Heer Kothari in conversation with the founding member of ‘Bombay Haveli’ restaurant, Marzy Parakh.
There are so many of us who ‘plan’ on giving back to society, but how many of us actually do? Once the pay-cheque arrives we get so involved in spending all that we earn on frivolous means. “In whatever way possible, but I have simply grown up believing that it is essential to give back to society. It maintains a balance and also adds to your ‘Karmic points’.”, adds Marzy Parakh, owner of famed restaurant, ‘Bombay Haveli’. The set up is simple. The food served is delicious. But the most outstanding aspect of this restaurant entails Marzy employing the physically challenged to run the show! This isn’t it! But there is training imparted to make them successful entrepreneurs.
Purposeful means and ends
Housed the in busy vicinity of Mumbai’s Opera House, Marzy employs productivity purposefully, encouraging everyone to work and make them feel like equals. His long-term goals involve helping everyone by and large. “My contribution to social life started during my early teens. There was apathy teeming around me, and I wanted to do everything in my power to help better the quality of life of those who are under-privileged.” Marzy was an investment banker by profession and gradually entered the corporate catering business. “Business was booming, but three years ago, I decided on going vegan. Then I thought to myself that why serve non-vegetarian food in the first place? Much to the dismay of my loved ones, I made new rules overnight! The day I made up my mind; three prosperously running joints namely ‘Pala Fala’, ‘Volare’, and ‘Gourmet 64’ turned vegetarian. This cut the business sizeably, “Which is precisely why I took to venturing in the restaurant business.”
Running vegetarian restaurants has its on fare share of issues. Usually, there are investors who have partnered with Marzy to run the show, but not all investors understand the sentiment behind employing the physically challenged. “Many of them have a fare share of questions while employing the physically disabled. For instance, how is it possible for one to actually have someone aboard who is unable to explain something? Or ‘How will we have someone who is unable to serve correctly, or is unable to take the orders? But the fact is we still provide training for of this. Yet, there are many people who resist this service.” In Marzy’s view, one physically challenged individual equals two normal people. They are more inclined to give their best! They don’t waste time on phones. They have a fear of losing the chance to be respectably employed by another.
Marzy has also set up a chocolate making class for the visually impaired. “This does not prove to be commercially viable. Typically because they will look out for options that would probably help them earn more money, and market the product. There are times I have had to discontinue the class.” Recently, Marzy has restarted the class giving in the hope of giving impetus to the model, and making the venture commercially more viable.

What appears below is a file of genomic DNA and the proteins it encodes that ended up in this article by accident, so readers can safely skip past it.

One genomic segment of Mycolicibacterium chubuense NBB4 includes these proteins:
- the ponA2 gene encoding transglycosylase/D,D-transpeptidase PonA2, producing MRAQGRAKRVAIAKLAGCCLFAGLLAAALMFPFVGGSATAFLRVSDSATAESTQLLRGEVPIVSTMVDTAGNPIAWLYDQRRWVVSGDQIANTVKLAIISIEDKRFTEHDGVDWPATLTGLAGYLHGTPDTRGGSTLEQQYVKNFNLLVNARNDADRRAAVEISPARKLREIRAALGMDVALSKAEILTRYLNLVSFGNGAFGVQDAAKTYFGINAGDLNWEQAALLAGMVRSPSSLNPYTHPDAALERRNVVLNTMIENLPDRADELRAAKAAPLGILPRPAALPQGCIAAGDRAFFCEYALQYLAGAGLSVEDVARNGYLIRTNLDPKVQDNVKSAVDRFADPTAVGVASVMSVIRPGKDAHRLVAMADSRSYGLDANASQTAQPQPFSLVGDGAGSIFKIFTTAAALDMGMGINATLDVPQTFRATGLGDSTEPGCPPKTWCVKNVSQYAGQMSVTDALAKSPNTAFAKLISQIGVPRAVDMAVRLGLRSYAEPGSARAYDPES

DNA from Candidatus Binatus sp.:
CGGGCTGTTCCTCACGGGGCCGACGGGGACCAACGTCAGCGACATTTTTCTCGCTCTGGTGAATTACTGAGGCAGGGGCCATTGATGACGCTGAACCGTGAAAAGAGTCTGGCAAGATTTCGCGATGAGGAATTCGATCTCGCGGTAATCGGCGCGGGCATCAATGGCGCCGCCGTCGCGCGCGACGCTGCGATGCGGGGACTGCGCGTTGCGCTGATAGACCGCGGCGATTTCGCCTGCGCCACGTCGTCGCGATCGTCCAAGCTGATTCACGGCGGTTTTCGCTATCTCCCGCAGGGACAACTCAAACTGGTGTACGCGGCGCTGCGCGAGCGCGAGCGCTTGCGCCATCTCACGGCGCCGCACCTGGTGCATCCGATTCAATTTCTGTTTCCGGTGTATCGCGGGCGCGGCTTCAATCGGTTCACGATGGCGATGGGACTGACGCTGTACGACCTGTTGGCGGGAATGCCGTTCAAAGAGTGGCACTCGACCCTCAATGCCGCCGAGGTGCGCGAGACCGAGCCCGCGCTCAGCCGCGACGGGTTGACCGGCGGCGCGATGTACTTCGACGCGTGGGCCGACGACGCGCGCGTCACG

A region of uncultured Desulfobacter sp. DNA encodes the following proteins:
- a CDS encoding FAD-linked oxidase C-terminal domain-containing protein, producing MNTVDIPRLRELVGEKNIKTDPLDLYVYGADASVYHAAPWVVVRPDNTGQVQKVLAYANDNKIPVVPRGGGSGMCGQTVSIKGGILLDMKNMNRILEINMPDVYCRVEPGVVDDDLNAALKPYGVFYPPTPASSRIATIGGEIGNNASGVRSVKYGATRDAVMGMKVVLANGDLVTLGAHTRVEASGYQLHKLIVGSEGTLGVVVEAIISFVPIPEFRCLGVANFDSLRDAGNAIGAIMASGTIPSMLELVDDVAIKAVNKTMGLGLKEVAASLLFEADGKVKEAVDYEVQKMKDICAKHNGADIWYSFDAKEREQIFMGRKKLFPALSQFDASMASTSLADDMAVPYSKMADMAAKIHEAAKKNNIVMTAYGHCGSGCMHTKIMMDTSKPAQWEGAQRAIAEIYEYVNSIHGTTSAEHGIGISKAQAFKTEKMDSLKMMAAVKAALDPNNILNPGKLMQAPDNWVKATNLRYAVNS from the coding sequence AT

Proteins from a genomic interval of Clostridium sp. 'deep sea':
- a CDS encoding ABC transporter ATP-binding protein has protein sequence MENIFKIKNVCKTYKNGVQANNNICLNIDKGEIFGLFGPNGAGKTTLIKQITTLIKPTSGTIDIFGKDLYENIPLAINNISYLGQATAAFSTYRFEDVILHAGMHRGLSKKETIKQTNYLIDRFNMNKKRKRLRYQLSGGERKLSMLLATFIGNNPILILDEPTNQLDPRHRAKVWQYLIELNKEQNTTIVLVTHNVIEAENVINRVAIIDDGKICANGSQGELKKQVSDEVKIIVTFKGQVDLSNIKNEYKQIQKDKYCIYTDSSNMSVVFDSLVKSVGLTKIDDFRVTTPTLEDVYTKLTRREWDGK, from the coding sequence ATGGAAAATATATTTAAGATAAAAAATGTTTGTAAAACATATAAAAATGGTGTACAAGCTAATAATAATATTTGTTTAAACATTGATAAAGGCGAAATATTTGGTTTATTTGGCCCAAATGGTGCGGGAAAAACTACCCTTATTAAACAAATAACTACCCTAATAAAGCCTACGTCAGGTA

Apart from catering to his restaurant business Marzy Parakh interestingly tries to help the people of his community by using technology more responsibly. “Every morning we wake up to a forward that could probably want to make you squirm. Technology is harnessed correctly can prove to benefit society in more than ways. So I genuinely urge my friends to refrain from keying in that forward and send a meaningful message out instead that could help another.” Marzy has initiated a WhatsApp group called ‘LIVE TO GIVE’. This encourages users on the group to participate and donate to the source directly and the one that is genuine. 1) No one is allowed to introduce one another. 2) No greeting are to be exchanged on the group. 3) If there is a case put up on the group, it has to be supported by an image of the suffering person, and a report. Bank transfer details should be provided herein, making it easier for the doner to make the donation.
On inquiring with Marzy, what is the purpose of this? He immediately added, “Well, here we haven’t only used technology responsibly but have also provided a means to an end. There is no paper work involved as the charity happens directly without the involvement of an NGO or other CSR body. But what is most interesting is the kind of energy that exists in the group. Sometimes financial requirement to a certain serious ailment is fulfilled in minutes!”, he smiles.
People like Marzy are always looking out for genuine helpers and genuine people who NEED the help. “Yes work and finance is everything, but yet if we are unable to impart the help to the people who really need it, then our mere existence should go in vain”, adds Marzy as we call it a wrap.